The novels Jane Eyre and Little Women are strikingly similar in many ways, and the characters Jane Eyre and Jo March are almost mirrors of each other. There are many similarities between Jane and Jo, and also some differences, as well. From childhood, although they find themselves in completely different situations, both girls experience many of the same trials in their younger years. Jane is an orphan who has no family to call her own, and lives with an aunt and cousins who despise and dislike her. She was left penniless by the death of her parents, and is reminded daily by her house mates that she is inferior to them because of her circumstance. Jo grows up in a loving home with three adoring sisters and a mother, however, she also feels the absence of a parent, because her father is away at war. Jo is also poor, her father having lost all his money in an attempt to help a needy friend. In this way, both Jane and Jo are alike -- they both long for the life they had before they were poor, although Jane longs more for the richness of a family while Jo and her sisters desire the material wealth and the return of their father. However, in both cases, the girls' longing for these "riches" influence their whole young adulthood -- Jane clearly shows this the best when she refuses to become Mr. Rochester's mistress later in life, because of her continuous search for a stable family life.
Jane and Jo are also alike for other reasons. Both are mature for their ages, spending a great deal of time reading and thinking. They are both passionate and willful, although Jane shows her spirit more through occasional outbursts when provoked, while Jo is constantly losing her temper and making inappropriate comments. Both are also plain children, Jane having no features to make her beautiful, and no features to make her unattractive, as well. Jo is a tomboy, and therefore rejects the "appropriate" dress and actions for a girl of her age, hiding her beauty because it is "unmanly."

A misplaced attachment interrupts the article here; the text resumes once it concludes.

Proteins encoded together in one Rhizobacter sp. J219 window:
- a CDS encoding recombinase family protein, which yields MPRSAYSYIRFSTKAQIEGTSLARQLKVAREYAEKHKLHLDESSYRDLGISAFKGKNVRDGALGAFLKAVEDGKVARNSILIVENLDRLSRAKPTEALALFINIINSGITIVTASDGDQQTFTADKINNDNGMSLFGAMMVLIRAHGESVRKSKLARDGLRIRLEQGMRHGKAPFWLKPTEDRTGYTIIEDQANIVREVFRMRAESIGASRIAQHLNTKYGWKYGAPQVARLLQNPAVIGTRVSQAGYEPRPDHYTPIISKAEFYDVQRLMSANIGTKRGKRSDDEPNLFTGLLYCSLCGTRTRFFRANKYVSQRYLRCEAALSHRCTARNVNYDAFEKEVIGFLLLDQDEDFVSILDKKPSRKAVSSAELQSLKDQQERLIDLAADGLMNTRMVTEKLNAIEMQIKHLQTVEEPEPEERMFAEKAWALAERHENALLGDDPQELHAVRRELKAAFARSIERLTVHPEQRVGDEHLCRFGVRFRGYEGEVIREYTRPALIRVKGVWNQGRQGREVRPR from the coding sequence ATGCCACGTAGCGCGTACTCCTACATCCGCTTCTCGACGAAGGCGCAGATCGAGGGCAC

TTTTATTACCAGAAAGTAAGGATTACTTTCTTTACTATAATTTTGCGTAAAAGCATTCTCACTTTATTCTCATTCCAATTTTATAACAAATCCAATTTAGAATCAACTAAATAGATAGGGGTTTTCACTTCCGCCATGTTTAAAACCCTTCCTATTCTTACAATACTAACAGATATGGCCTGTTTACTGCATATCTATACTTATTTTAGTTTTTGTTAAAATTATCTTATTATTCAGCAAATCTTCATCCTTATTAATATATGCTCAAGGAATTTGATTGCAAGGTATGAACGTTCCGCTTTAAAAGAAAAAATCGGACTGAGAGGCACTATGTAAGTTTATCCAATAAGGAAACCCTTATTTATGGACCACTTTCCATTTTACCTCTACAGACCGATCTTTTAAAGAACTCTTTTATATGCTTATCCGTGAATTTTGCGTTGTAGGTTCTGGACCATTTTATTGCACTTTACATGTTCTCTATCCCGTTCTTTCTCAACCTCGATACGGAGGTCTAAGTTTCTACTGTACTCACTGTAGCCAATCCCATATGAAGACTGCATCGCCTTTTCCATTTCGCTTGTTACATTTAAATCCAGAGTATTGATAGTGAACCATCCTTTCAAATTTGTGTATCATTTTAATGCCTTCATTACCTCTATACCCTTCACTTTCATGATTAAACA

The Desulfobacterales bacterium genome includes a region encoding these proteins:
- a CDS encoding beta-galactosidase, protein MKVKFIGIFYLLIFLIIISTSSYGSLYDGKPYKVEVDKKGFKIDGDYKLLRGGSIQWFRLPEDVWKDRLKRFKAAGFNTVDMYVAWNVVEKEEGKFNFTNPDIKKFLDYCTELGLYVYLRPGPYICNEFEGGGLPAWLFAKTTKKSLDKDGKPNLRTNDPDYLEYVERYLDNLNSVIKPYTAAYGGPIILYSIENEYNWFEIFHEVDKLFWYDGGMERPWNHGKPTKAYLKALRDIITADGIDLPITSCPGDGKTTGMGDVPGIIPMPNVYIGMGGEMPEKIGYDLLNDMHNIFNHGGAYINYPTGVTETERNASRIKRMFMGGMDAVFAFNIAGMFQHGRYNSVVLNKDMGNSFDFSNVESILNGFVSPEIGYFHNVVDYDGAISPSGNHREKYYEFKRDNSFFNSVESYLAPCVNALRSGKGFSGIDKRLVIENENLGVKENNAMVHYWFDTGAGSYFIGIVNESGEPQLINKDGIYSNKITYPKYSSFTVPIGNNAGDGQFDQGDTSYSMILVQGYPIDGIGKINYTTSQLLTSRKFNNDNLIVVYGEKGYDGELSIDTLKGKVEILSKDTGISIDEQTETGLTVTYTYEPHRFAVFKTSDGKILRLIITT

Later in life, Jane and Jo do many things that are similar, even though they are in different situations. After Laurie expresses his love to Jo and offers marriage, Jo rejects him, saying, "I don't see why I can't love you as you want me to. I've tried, but I can't change the feeling, and it would be a lie to say I do when I don't." (331) Jane, t...
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...reater than what they would have found overseas. It also seems to symbolically suggest the "plainess" of both the women -- by refusing the elegant lifestyle of France or the exotic nature of India, and to instead remain alone at home, it shows a rejection of the fancy and material things in life.
Both women eventually become teachers. Jane begins at Lowood where she was formerly a student, and then quickly moves on to Thornfield to become a governess. Jo begins as a governess at the Kirke's, and then later opens her own school. In this instance, Jo and Jane are the exact reversal of each other. Jane begins teaching to make money to survive, while it is one of Jo's dreams. In the end, Jane gives up teaching when it is no longer neccessary for her survival, and Jo opens her own school for her and her professor as soon as she inherits Plumfield.
Throughout Jane Eyre and Little Women, there are many similarities between Jane and Jo. Perhaps this is because they are both independent and strong-willed children, which leads them to the same sort of situtations in life. Their childhoods form the women that they grow up to become, which sets the similar scenes later in the novels.
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